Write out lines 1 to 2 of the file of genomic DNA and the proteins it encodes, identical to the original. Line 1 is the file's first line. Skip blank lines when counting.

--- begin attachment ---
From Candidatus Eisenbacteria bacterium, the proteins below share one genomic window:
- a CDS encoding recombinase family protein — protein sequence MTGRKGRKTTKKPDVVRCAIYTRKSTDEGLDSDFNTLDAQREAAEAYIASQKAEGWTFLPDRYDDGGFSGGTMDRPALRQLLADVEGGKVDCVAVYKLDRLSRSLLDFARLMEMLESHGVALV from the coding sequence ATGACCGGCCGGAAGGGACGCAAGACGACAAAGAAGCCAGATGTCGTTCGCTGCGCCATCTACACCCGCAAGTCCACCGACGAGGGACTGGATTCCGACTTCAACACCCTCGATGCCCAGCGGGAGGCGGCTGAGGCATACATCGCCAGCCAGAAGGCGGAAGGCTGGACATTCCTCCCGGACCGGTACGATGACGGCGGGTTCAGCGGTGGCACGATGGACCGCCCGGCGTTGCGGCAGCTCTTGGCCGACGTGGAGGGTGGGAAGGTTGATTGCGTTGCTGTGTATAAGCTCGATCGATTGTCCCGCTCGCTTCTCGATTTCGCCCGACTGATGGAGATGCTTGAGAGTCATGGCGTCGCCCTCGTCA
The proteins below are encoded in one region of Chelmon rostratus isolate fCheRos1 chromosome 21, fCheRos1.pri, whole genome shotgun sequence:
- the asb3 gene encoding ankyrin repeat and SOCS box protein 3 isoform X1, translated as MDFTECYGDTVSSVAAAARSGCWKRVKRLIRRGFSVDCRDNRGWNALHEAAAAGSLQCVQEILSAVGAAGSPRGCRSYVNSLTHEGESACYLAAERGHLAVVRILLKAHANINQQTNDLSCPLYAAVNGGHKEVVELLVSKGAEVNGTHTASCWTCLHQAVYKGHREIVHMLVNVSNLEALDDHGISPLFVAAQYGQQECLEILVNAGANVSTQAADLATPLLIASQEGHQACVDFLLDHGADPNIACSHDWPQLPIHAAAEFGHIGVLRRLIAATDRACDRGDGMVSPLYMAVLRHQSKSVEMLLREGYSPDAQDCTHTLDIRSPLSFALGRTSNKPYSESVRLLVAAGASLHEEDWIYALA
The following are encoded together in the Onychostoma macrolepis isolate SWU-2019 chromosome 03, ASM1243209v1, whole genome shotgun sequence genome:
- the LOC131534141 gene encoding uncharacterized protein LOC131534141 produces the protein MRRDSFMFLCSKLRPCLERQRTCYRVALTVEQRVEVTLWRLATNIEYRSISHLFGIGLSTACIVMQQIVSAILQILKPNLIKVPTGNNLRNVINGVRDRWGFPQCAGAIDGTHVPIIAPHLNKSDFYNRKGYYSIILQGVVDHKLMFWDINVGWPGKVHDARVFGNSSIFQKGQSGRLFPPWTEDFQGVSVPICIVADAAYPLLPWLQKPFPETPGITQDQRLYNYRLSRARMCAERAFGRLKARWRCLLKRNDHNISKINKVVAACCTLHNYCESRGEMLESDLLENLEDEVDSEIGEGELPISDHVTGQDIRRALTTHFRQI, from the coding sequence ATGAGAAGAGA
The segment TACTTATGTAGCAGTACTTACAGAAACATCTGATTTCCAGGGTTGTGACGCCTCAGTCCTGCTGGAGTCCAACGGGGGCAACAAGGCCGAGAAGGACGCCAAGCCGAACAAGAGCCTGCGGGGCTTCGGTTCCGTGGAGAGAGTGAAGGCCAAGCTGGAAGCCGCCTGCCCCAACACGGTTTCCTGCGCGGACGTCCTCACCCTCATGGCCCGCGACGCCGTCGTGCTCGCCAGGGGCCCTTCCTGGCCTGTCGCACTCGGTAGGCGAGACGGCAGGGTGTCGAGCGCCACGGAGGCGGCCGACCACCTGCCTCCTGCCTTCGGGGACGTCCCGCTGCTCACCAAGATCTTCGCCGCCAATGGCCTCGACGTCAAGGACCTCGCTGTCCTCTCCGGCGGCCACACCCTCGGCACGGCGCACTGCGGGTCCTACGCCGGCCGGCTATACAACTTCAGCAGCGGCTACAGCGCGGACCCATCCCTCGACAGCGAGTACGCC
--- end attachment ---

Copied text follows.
From Candidatus Eisenbacteria bacterium, the proteins below share one genomic window:
- a CDS encoding recombinase family protein — protein sequence MTGRKGRKTTKKPDVVRCAIYTRKSTDEGLDSDFNTLDAQREAAEAYIASQKAEGWTFLPDRYDDGGFSGGTMDRPALRQLLADVEGGKVDCVAVYKLDRLSRSLLDFARLMEMLESHGVALV from the coding sequence ATGACCGGCCGGAAGGGACGCAAGACGACAAAGAAGCCAGATGTCGTTCGCTGCGCCATCTACACCCGCAAGTCCACCGACGAGGGACTGGATTCCGACTTCAACACCCTCGATGCCCAGCGGGAGGCGGCTGAGGCATACATCGCCAGCCAGAAGGCGGAAGGCTGGACATTCCTCCCGGACCGGTACGATGACGGCGGGTTCAGCGGTGGCACGATGGACCGCCCGGCGTTGCGGCAGCTCTTGGCCGACGTGGAGGGTGGGAAGGTTGATTGCGTTGCTGTGTATAAGCTCGATCGATTGTCCCGCTCGCTTCTCGATTTCGCCCGACTGATGGAGATGCTTGAGAGTCATGGCGTCGCCCTCGTCA